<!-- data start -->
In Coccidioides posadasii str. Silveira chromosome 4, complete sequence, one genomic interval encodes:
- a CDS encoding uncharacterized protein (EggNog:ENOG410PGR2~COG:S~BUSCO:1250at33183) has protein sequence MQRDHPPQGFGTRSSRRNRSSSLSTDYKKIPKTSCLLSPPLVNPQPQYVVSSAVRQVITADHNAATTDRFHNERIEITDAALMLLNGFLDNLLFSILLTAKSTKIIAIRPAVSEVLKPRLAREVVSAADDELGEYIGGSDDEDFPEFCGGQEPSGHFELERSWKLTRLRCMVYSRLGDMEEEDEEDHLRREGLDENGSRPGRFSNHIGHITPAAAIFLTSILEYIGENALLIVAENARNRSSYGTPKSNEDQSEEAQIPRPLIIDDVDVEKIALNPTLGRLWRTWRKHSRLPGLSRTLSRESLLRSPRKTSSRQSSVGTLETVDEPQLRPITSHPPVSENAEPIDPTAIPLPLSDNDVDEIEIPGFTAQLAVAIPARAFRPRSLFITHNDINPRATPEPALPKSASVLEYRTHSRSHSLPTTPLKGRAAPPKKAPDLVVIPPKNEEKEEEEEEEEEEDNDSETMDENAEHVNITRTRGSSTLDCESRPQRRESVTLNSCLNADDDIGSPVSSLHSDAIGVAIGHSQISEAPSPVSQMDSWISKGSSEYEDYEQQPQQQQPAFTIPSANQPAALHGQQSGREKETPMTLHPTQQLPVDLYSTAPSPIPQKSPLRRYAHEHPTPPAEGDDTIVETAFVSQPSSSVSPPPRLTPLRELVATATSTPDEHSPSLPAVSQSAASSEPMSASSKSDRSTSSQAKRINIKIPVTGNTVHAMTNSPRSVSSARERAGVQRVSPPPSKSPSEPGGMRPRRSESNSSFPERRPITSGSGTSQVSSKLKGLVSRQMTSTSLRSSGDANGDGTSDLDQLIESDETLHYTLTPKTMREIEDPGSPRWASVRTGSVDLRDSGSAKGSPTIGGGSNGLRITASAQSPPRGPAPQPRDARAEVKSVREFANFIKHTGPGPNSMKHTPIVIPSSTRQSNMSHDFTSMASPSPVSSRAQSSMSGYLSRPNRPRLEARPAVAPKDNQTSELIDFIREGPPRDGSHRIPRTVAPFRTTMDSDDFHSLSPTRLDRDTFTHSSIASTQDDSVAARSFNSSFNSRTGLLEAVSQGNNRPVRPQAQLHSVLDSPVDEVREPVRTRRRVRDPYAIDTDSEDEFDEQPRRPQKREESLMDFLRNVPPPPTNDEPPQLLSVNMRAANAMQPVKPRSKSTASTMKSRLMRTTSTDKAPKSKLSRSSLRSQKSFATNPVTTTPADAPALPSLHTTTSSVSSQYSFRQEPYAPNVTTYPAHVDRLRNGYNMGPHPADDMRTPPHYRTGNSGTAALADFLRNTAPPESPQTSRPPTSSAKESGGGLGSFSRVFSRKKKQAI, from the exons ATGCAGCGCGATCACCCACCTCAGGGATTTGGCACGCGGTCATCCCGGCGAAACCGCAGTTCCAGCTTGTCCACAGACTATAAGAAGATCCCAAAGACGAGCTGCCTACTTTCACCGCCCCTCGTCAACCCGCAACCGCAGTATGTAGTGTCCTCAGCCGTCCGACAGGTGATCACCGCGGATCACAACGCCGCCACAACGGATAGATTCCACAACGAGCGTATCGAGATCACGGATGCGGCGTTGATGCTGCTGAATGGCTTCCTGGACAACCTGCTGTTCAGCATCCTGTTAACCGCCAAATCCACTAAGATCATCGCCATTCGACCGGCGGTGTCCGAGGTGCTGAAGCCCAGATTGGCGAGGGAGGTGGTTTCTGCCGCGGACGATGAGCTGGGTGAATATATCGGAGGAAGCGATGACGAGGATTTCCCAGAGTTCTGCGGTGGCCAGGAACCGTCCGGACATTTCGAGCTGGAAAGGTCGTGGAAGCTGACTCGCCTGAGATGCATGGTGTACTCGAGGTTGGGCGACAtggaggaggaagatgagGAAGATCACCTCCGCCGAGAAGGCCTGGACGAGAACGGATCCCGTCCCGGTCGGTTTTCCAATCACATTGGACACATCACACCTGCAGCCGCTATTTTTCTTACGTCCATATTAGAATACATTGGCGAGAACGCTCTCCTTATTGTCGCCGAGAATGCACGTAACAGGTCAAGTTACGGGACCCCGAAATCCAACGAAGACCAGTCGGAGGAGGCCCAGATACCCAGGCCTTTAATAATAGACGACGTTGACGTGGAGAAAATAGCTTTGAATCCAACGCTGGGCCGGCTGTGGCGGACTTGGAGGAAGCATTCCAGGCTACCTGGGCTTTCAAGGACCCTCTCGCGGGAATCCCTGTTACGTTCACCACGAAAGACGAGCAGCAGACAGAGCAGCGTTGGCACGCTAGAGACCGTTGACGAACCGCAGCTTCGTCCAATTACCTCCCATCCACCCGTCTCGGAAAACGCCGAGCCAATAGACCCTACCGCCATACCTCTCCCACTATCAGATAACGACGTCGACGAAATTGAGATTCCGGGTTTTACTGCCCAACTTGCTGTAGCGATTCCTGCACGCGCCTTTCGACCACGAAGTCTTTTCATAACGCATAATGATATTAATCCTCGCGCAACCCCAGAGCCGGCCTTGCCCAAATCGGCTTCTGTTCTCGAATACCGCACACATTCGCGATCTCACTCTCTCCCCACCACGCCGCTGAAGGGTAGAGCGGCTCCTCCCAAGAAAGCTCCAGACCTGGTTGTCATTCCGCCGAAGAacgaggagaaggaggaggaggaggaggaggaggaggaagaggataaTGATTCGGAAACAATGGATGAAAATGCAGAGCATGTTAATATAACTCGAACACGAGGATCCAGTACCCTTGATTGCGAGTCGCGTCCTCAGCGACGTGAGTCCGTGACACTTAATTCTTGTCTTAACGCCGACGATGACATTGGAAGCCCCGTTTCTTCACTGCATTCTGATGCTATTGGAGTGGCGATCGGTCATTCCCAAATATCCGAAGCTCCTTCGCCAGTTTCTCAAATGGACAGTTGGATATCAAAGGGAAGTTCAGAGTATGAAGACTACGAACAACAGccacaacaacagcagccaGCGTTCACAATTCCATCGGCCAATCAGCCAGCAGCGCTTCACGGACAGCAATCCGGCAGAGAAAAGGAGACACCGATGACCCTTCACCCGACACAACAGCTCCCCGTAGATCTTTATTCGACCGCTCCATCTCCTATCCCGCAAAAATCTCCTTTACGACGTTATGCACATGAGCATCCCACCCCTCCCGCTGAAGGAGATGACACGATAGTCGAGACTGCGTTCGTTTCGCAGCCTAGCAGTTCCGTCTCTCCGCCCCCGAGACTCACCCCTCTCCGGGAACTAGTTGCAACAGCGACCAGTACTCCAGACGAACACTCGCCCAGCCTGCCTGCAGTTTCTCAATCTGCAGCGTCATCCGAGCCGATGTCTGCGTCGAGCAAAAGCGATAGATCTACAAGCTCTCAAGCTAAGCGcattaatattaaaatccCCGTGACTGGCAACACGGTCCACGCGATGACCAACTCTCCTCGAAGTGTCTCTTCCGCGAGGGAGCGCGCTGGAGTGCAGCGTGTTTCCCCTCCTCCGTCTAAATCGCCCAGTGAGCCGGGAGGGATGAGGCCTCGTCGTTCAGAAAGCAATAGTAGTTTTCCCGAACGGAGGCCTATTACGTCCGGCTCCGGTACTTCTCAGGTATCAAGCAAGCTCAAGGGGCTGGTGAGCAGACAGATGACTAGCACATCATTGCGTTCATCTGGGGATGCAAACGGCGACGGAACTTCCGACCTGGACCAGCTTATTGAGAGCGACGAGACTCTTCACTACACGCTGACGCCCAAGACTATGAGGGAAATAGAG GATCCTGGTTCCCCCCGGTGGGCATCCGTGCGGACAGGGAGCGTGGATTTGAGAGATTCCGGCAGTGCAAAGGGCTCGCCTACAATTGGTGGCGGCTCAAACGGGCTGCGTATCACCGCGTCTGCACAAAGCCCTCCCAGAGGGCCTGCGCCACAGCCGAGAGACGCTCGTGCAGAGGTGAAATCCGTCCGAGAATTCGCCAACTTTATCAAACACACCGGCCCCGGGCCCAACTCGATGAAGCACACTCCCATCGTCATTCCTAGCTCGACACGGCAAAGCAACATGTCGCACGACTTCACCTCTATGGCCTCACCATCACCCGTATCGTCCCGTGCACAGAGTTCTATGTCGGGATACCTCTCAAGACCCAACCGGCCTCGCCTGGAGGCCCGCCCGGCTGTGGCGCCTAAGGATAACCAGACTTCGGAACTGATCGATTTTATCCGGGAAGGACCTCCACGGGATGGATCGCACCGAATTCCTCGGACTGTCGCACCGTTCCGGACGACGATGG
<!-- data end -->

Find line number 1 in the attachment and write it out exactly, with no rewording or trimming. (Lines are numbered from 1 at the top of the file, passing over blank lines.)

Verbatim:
In Coccidioides posadasii str. Silveira chromosome 4, complete sequence, one genomic interval encodes: